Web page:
Memoirs of a Jehovah's Witness Life by Tylin Joel
Being cast out from an organization that you have only known since birth is catastrophic. Being faced with shunning by long time friends and family members is devastating. Discovering that all you were ever allowed to know as “truth” is indeed a grand lie can be bewildering, frustrating and life changing. Keeping a level head during this transition is not easy. I have made many mistakes in my 44 years but I try to learn from them. Discovering that there are hundreds of thousands who share this same pain through experiences is cathartic in many ways. Nothing has illustrated this or accomplished this fact more than social media and networking on the Internet. While it is very true that everyone has an opinion or pathway of their own along their recovery journey, the joint camaraderie is still present and some of the people I have met online and through social media have saved my life. You have saved my daughter’s life. I thank you for that.
I was born in 1970. My mother and father brought me into the world in Santa Barbara County and attended the Quarantina Congregation of Jehovah’s Witnesses in Santa Barbara, California. They moved 15 miles south to the City of Carpinteria and that is the congregation in which I was raised. When I was thirteen years old, I dedicated my life to serving Jehovah God and I symbolized that dedication by water baptism in a pool outside the Assembly Hall of Jehovah’s Witnesses in Woodland Hills, California.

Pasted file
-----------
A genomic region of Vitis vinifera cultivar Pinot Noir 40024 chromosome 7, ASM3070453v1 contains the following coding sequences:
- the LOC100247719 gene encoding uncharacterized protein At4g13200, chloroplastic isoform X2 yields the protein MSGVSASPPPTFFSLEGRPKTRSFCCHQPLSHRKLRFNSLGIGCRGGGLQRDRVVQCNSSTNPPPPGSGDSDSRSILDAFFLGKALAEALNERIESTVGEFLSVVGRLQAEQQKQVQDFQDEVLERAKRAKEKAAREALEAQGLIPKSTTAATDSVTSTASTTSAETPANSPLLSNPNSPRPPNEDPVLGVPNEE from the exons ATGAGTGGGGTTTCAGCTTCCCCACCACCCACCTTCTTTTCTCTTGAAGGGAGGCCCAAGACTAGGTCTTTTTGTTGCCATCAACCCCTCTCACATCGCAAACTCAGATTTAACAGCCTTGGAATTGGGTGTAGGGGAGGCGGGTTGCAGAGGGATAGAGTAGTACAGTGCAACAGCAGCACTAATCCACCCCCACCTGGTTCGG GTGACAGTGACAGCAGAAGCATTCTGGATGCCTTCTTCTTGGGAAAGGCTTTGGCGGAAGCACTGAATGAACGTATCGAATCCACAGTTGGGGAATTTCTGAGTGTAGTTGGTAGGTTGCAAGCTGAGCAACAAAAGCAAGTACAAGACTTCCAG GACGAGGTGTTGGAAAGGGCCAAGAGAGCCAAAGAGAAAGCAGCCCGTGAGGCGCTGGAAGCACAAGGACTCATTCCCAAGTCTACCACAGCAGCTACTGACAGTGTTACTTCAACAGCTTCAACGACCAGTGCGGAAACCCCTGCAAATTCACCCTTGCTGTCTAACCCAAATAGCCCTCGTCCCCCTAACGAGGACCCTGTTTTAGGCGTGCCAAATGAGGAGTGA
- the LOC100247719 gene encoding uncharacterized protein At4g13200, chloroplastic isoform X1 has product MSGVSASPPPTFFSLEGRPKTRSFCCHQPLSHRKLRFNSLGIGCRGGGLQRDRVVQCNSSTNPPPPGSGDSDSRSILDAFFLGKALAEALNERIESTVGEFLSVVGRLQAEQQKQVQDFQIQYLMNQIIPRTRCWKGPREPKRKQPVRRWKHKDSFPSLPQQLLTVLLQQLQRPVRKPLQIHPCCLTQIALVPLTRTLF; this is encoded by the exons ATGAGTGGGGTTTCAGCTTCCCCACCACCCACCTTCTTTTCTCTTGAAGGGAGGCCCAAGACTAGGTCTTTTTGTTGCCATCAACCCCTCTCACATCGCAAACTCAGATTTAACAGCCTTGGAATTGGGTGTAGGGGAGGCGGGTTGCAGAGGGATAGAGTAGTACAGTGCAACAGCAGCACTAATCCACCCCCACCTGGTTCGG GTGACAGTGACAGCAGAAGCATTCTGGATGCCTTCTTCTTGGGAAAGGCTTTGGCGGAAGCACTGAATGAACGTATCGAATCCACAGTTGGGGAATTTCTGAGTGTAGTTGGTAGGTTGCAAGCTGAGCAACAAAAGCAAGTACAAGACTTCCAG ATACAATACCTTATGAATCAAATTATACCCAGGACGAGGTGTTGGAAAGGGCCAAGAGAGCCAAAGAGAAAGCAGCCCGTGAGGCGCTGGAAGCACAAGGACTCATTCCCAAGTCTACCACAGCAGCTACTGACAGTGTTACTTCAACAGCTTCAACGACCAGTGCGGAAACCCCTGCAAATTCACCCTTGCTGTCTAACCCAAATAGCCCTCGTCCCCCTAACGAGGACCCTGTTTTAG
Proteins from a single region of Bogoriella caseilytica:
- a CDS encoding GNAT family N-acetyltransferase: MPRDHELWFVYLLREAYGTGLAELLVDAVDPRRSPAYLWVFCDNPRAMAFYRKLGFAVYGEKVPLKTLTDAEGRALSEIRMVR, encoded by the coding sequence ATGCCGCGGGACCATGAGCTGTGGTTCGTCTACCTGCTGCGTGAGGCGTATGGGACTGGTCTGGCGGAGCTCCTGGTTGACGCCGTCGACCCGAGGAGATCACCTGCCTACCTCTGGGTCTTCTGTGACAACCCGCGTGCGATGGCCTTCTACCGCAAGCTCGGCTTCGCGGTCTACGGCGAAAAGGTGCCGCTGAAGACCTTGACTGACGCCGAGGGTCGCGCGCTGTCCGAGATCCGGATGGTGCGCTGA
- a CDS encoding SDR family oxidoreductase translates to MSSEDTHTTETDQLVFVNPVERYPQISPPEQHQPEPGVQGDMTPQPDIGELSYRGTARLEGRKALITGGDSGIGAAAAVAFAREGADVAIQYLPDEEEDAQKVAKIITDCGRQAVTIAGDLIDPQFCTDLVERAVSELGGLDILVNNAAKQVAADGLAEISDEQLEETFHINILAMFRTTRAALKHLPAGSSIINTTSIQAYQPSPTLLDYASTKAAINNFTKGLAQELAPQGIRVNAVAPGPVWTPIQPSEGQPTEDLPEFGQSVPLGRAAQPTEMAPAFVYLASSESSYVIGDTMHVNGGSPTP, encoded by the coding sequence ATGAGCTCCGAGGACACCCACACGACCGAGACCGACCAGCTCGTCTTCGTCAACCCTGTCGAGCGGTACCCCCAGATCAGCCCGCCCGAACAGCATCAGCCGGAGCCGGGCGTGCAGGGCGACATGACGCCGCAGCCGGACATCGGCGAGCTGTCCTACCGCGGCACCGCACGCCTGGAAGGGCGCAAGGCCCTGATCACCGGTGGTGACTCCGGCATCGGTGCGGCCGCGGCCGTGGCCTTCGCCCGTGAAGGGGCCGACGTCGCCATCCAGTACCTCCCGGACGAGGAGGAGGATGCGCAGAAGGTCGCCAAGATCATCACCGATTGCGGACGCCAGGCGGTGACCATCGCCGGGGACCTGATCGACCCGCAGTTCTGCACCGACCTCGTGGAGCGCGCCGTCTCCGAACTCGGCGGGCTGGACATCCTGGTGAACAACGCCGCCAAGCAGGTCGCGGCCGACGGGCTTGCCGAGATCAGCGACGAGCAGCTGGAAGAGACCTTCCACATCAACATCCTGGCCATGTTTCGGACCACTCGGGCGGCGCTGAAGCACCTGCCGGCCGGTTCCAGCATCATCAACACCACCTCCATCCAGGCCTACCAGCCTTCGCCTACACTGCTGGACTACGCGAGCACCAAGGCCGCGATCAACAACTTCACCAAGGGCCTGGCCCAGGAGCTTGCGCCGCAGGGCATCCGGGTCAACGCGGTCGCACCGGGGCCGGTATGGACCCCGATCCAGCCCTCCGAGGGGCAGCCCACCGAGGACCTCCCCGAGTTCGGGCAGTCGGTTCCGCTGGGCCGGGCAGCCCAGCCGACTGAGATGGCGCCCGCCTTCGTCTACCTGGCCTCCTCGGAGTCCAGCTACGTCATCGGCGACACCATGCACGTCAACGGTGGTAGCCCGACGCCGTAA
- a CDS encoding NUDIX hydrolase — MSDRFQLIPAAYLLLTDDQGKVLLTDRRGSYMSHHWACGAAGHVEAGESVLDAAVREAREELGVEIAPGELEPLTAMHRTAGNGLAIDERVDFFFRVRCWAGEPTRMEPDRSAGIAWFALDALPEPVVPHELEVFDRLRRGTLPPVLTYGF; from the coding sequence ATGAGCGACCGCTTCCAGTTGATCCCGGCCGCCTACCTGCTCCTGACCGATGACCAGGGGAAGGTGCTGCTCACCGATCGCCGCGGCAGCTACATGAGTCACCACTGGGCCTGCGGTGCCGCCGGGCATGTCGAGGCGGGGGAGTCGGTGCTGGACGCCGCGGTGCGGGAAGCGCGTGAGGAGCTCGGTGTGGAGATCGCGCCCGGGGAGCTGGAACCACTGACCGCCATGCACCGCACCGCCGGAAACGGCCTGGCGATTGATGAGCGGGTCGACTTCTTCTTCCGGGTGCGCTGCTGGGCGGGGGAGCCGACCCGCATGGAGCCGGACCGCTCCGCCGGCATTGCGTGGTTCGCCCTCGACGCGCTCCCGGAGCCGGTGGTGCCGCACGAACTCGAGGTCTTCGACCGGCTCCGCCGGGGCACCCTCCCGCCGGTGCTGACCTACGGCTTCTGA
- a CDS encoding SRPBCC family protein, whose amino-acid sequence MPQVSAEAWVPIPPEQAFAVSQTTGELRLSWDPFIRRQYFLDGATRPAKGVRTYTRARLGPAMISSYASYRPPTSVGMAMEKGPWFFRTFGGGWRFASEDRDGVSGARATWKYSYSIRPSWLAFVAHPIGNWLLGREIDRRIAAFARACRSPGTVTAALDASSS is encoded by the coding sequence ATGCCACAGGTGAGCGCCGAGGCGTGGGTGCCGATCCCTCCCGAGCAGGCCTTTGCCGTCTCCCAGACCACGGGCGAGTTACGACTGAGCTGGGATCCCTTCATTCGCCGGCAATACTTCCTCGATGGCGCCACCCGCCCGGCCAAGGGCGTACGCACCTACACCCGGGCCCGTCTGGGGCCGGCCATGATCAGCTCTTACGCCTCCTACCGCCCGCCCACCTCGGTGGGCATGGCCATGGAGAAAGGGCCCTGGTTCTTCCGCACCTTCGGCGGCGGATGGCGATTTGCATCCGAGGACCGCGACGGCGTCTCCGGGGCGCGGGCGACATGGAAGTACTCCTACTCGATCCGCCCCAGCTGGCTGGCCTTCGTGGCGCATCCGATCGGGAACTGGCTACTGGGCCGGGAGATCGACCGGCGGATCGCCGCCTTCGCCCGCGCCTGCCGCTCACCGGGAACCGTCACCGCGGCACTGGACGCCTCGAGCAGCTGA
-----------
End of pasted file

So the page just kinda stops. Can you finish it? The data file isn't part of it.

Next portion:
My mother was very proficient in training me as the perfect little Jehovah's Witness boy. I was constantly rescuing my Jehovah’s Witness playmates from various holiday celebrations and political ceremonies at school. I never had a problem explaining why being a Jehovah's Witness excluded me from a plethora of activities, even taking to task school administration all alone as to why I would not solute the flag or stand for the playing of the National Anthem.